Sulfites should be avoided by more than just those who suffer from an allergy. The free radicals associated with sulfites have been directly linked with aging and deadly diseases such as cancer, diabetes, and atherosclerosis. What’s more, sulfites are among the most common food preservative used in the world today. With this in mind, what can you do to remove these vicious particles from your daily routine?
Packaging is your first line of defense when it comes to finding out if what you are consuming contains sulfites. The FDA is aware of the dangers associated with sulfites and requires a “Contains Sulfites” label on all food items which have sulfite concentrations greater than 10 parts per million. Below that threshold, sulfites have been shown to do little to no harm, even when consumed by those with an allergy.
Fruits and Vegetables
Since 1986, sulfites have been banned for use on fresh foods served in the United States, so eating fresh produce is another easy way to avoid sulfites. Dried fruit in particular is often produced and stored with incredibly high levels of sulfites, with concentrations often exceeding 1,000 ppm. While not as high as dried fruit, canned produce is known to have high concentrations of sulfites as well.
Sulfites are commonly used to help make wine more shelf stable and reduce microbial growth. Sulfites also naturally occur during fermentation, so you will often find that there is some concentration in other alcoholic beverages as well. However, most hard liquors do not contain any sulfites as they are separated out during distillation and are not necessary for stability once alcohol levels rise over roughly 20%.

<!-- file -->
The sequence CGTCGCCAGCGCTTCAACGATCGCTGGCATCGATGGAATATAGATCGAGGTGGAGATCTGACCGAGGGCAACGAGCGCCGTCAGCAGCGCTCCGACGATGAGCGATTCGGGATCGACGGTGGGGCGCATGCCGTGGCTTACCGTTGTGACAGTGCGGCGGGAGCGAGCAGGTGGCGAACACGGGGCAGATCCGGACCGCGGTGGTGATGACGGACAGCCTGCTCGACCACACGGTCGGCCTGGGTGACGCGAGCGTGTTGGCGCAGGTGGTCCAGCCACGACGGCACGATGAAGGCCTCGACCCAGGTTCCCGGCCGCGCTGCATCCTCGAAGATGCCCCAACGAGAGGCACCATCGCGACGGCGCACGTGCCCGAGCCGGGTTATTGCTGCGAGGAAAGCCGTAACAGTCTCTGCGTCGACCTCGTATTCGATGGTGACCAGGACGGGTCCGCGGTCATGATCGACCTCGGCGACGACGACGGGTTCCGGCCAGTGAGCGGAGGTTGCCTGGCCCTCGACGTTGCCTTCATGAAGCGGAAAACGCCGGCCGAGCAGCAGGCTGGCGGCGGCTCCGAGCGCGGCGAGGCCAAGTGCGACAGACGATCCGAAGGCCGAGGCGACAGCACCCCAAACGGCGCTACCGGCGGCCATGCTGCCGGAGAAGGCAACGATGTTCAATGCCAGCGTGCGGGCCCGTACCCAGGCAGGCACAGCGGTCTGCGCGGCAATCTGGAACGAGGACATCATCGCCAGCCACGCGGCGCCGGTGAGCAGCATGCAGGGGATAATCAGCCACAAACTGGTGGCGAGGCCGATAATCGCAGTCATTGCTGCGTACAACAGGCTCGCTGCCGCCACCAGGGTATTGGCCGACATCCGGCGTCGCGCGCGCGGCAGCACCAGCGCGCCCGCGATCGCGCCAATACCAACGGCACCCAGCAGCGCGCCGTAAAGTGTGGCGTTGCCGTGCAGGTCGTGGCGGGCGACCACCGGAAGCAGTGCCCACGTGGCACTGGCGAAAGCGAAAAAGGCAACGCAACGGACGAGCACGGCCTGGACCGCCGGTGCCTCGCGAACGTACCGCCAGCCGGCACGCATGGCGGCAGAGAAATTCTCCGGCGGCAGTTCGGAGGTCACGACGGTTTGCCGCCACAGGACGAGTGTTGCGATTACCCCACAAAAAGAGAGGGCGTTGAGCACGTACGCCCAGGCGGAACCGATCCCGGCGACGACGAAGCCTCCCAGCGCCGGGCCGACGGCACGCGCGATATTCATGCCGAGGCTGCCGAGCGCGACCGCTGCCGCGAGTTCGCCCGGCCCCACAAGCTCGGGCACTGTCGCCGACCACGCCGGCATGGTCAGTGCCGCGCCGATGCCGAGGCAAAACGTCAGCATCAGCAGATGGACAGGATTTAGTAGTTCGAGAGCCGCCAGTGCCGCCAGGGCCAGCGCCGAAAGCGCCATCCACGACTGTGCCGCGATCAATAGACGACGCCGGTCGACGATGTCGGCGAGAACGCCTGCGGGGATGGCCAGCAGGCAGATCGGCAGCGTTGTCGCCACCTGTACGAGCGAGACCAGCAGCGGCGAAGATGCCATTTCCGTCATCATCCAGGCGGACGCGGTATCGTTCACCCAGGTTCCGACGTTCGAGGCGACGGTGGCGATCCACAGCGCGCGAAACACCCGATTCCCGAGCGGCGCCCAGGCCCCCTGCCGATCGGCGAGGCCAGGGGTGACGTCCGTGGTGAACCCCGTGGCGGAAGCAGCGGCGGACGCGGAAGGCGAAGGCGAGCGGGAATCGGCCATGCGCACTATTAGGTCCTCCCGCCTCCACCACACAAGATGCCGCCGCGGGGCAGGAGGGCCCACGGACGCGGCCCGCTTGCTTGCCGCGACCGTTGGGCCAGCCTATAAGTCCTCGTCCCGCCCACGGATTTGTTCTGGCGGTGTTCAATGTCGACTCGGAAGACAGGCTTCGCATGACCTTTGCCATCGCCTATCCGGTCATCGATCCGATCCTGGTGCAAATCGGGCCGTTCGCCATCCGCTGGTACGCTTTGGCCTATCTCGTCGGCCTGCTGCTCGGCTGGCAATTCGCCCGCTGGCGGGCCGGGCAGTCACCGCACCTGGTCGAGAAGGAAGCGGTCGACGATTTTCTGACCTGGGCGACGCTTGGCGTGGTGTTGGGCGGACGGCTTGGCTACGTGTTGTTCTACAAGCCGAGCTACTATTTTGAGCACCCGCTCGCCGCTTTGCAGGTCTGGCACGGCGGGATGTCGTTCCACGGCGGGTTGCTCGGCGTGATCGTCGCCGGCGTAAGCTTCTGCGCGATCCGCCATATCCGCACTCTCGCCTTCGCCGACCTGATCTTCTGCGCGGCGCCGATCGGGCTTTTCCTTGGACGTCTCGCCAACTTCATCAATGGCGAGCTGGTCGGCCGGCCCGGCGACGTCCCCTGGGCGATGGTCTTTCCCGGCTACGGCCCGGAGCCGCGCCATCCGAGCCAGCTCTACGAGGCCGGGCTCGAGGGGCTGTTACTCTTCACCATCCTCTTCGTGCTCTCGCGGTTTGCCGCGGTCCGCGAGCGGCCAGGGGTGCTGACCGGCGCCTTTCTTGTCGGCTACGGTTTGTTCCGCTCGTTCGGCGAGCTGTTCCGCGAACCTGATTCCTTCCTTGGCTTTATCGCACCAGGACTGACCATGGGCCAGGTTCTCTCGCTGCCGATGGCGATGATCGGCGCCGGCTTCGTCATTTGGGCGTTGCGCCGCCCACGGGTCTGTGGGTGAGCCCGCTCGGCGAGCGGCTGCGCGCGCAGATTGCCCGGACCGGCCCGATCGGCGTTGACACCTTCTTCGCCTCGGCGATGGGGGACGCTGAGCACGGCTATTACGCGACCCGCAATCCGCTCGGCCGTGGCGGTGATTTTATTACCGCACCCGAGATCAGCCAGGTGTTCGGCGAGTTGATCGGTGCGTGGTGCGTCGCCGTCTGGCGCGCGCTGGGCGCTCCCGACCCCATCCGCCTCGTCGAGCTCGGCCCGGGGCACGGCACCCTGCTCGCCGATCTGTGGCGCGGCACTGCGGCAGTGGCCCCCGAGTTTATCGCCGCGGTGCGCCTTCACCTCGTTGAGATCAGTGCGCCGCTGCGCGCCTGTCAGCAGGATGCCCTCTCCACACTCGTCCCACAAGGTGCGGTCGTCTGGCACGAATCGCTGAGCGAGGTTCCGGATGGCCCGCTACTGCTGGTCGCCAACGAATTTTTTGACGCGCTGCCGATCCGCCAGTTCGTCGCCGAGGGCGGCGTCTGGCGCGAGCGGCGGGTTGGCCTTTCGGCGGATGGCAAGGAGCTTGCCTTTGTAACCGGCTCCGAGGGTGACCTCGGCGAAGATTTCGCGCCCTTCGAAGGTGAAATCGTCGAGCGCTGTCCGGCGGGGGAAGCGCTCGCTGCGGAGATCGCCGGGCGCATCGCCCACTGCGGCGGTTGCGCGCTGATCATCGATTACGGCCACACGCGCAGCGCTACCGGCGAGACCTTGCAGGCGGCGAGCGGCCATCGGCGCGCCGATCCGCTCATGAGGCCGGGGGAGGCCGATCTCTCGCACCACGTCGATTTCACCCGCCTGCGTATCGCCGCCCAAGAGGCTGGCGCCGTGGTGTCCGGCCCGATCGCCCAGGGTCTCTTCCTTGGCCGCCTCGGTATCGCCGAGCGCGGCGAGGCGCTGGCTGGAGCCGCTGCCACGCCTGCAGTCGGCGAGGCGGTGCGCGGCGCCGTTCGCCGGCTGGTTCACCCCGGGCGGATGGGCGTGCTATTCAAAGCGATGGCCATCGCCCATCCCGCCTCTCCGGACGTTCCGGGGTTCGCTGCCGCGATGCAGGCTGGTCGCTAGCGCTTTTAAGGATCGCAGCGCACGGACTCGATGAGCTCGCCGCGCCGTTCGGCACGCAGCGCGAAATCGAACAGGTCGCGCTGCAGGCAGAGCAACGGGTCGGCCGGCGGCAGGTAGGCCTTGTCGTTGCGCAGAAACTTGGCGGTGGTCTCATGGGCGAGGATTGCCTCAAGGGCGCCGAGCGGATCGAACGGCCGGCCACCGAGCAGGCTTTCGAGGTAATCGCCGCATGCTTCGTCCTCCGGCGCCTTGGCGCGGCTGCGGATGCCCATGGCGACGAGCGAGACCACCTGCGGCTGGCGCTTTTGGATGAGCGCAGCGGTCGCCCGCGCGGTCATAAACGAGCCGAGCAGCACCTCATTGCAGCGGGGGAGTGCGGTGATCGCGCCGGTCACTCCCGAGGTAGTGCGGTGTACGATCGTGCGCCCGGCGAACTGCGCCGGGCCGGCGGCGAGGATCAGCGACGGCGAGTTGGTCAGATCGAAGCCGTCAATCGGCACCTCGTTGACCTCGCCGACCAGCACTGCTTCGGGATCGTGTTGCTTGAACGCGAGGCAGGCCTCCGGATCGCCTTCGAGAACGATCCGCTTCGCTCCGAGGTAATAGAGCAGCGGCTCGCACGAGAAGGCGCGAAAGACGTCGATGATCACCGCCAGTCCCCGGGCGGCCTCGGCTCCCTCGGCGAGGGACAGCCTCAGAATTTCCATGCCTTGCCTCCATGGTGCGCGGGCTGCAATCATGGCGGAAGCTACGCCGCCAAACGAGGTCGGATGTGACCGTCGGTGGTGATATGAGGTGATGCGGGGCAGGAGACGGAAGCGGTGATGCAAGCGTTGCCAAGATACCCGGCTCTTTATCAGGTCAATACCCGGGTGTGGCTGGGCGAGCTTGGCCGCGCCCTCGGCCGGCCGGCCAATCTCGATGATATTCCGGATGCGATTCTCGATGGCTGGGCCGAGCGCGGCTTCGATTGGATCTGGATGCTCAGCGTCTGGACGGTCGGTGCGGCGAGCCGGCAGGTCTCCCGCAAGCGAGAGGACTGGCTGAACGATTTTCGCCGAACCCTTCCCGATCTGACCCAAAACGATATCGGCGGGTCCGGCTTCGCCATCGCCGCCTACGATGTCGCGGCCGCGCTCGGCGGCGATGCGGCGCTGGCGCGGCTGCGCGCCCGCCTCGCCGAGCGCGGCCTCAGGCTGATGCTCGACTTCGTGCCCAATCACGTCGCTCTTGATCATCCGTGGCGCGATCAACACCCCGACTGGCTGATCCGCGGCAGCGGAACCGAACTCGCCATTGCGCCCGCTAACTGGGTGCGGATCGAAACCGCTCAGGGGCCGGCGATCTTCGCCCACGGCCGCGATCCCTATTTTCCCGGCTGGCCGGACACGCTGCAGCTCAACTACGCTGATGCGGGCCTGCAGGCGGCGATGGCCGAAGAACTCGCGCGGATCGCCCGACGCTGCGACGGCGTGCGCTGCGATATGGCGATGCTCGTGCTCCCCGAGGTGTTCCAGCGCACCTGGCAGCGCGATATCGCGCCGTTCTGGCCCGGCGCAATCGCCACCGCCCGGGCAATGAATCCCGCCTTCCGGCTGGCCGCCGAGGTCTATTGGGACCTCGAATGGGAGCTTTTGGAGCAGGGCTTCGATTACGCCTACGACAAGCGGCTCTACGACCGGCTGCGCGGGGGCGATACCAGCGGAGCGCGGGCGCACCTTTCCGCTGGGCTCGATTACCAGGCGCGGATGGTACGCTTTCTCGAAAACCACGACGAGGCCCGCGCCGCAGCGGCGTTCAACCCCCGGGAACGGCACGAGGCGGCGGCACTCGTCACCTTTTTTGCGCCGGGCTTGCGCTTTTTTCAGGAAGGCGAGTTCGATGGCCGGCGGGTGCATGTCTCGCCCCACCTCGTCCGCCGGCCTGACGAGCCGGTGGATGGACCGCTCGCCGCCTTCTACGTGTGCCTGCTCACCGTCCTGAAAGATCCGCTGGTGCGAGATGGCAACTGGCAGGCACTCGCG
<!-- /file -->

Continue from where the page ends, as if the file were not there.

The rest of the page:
If you are trying to eradicate sulfites from your diet, but don’t want to stop drinking your favorite beverage, StiQit s a great way to keep all of the flavor in your wine without the harmful sulfites. One quick swirl is all it takes for the perfect, sulfite-free glass of wine.
Because processed foods are meant to be kept on the shelf for an extended period before they are purchased, they can often contain high levels of sulfites. Food items made with grains or flour such as pasta, pie crust, cookies, crackers, and pizza crust will all often have sulfite additions to help preserve color, flavor, and texture. With items such as these, it is best to check with the manufacturer in order to get a good understanding of sulfite concentrations.
Many package and “instant” products can often contain high sulfite levels. Potato chips, instant mashed potatoes, canned and dried soup mixes, and gelatin are all common sources of sulfates that can be easily eradicated by going with a fresher option.
Meat and Seafood
Unfortunately for everybody, bacon has a ton of sulfites, often in the range of 600 to 800 ppm. Sausages, hot dogs, shrimp, and lobster are all common sources of sulfites in protein as well. Unprocessed red meat is safe from sulfites due to the fact that they can make meat look fresher than it actually is. The FDA decided that use of sulfites on such products is illegal, though you may still find some in processed beef dishes.
Condiments and Sweeteners
Many of our favorite toppings can drastically increase our sulfite intake, and these are easily reduced or removed from your routine. Salad dressing, horseradish, and jam are all easy options to cut back on, or remove entirely if you are trying to live without sulfites. For those with a sweet tooth, avoid molasses, both white and brown sugar derived from sugar beets, and maple syrup as these are all high in sulfites. It is also worth being wary of items which contain high levels of high fructose corn syrup such as soda, candy, sweetened yogurt, and juice.
While it may seem like pretty much everything contains sulfites these days, there are ways to eat well and maintain a healthy lifestyle without these hazardous particles. By focusing your diet around eating fresh food and arming yourself with the right tools, you can have the sulfite-free life that you are looking for.